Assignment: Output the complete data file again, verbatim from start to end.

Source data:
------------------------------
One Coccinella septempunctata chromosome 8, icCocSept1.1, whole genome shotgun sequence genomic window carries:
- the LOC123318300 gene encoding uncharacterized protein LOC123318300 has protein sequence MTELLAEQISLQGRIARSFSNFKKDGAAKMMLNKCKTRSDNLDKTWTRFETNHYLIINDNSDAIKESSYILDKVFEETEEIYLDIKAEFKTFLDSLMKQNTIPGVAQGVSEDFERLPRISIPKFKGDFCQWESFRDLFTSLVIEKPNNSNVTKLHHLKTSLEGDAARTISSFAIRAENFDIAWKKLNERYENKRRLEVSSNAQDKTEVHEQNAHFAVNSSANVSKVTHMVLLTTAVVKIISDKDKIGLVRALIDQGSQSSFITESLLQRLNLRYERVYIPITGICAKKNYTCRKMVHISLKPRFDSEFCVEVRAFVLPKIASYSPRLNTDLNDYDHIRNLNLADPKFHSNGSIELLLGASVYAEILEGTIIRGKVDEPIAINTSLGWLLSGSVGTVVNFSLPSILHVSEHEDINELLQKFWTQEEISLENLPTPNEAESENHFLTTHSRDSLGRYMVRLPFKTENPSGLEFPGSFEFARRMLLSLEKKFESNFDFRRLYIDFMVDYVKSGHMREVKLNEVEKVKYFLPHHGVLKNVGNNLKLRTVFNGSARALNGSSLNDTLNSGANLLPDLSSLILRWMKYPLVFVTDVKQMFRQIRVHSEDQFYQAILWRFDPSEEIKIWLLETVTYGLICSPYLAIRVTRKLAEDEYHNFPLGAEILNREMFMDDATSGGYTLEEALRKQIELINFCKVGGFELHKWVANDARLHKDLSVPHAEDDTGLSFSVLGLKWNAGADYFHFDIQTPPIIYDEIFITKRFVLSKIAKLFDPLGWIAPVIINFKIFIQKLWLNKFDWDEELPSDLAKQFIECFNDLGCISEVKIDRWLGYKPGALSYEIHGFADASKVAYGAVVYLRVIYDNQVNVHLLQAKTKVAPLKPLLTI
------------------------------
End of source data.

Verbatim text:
One Coccinella septempunctata chromosome 8, icCocSept1.1, whole genome shotgun sequence genomic window carries:
- the LOC123318300 gene encoding uncharacterized protein LOC123318300 has protein sequence MTELLAEQISLQGRIARSFSNFKKDGAAKMMLNKCKTRSDNLDKTWTRFETNHYLIINDNSDAIKESSYILDKVFEETEEIYLDIKAEFKTFLDSLMKQNTIPGVAQGVSEDFERLPRISIPKFKGDFCQWESFRDLFTSLVIEKPNNSNVTKLHHLKTSLEGDAARTISSFAIRAENFDIAWKKLNERYENKRRLEVSSNAQDKTEVHEQNAHFAVNSSANVSKVTHMVLLTTAVVKIISDKDKIGLVRALIDQGSQSSFITESLLQRLNLRYERVYIPITGICAKKNYTCRKMVHISLKPRFDSEFCVEVRAFVLPKIASYSPRLNTDLNDYDHIRNLNLADPKFHSNGSIELLLGASVYAEILEGTIIRGKVDEPIAINTSLGWLLSGSVGTVVNFSLPSILHVSEHEDINELLQKFWTQEEISLENLPTPNEAESENHFLTTHSRDSLGRYMVRLPFKTENPSGLEFPGSFEFARRMLLSLEKKFESNFDFRRLYIDFMVDYVKSGHMREVKLNEVEKVKYFLPHHGVLKNVGNNLKLRTVFNGSARALNGSSLNDTLNSGANLLPDLSSLILRWMKYPLVFVTDVKQMFRQIRVHSEDQFYQAILWRFDPSEEIKIWLLETVTYGLICSPYLAIRVTRKLAEDEYHNFPLGAEILNREMFMDDATSGGYTLEEALRKQIELINFCKVGGFELHKWVANDARLHKDLSVPHAEDDTGLSFSVLGLKWNAGADYFHFDIQTPPIIYDEIFITKRFVLSKIAKLFDPLGWIAPVIINFKIFIQKLWLNKFDWDEELPSDLAKQFIECFNDLGCISEVKIDRWLGYKPGALSYEIHGFADASKVAYGAVVYLRVIYDNQVNVHLLQAKTKVAPLKPLLTI